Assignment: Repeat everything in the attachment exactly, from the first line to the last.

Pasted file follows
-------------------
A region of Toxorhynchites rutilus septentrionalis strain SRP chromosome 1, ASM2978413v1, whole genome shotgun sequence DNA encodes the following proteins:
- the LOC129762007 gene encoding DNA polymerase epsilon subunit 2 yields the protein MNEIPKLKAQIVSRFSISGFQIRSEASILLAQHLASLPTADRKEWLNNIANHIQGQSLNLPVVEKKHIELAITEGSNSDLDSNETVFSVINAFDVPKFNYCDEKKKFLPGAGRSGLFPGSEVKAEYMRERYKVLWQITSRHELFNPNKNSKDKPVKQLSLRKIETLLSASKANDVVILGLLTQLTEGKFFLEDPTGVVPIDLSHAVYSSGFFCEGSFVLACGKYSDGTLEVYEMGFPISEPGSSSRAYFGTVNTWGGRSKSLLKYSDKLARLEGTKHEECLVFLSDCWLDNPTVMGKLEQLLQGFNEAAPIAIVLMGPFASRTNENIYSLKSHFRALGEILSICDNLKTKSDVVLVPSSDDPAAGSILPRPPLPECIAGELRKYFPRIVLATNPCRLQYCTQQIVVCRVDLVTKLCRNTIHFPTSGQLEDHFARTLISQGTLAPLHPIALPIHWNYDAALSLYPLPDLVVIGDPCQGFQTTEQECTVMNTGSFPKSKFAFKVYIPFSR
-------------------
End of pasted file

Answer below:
A region of Toxorhynchites rutilus septentrionalis strain SRP chromosome 1, ASM2978413v1, whole genome shotgun sequence DNA encodes the following proteins:
- the LOC129762007 gene encoding DNA polymerase epsilon subunit 2 yields the protein MNEIPKLKAQIVSRFSISGFQIRSEASILLAQHLASLPTADRKEWLNNIANHIQGQSLNLPVVEKKHIELAITEGSNSDLDSNETVFSVINAFDVPKFNYCDEKKKFLPGAGRSGLFPGSEVKAEYMRERYKVLWQITSRHELFNPNKNSKDKPVKQLSLRKIETLLSASKANDVVILGLLTQLTEGKFFLEDPTGVVPIDLSHAVYSSGFFCEGSFVLACGKYSDGTLEVYEMGFPISEPGSSSRAYFGTVNTWGGRSKSLLKYSDKLARLEGTKHEECLVFLSDCWLDNPTVMGKLEQLLQGFNEAAPIAIVLMGPFASRTNENIYSLKSHFRALGEILSICDNLKTKSDVVLVPSSDDPAAGSILPRPPLPECIAGELRKYFPRIVLATNPCRLQYCTQQIVVCRVDLVTKLCRNTIHFPTSGQLEDHFARTLISQGTLAPLHPIALPIHWNYDAALSLYPLPDLVVIGDPCQGFQTTEQECTVMNTGSFPKSKFAFKVYIPFSR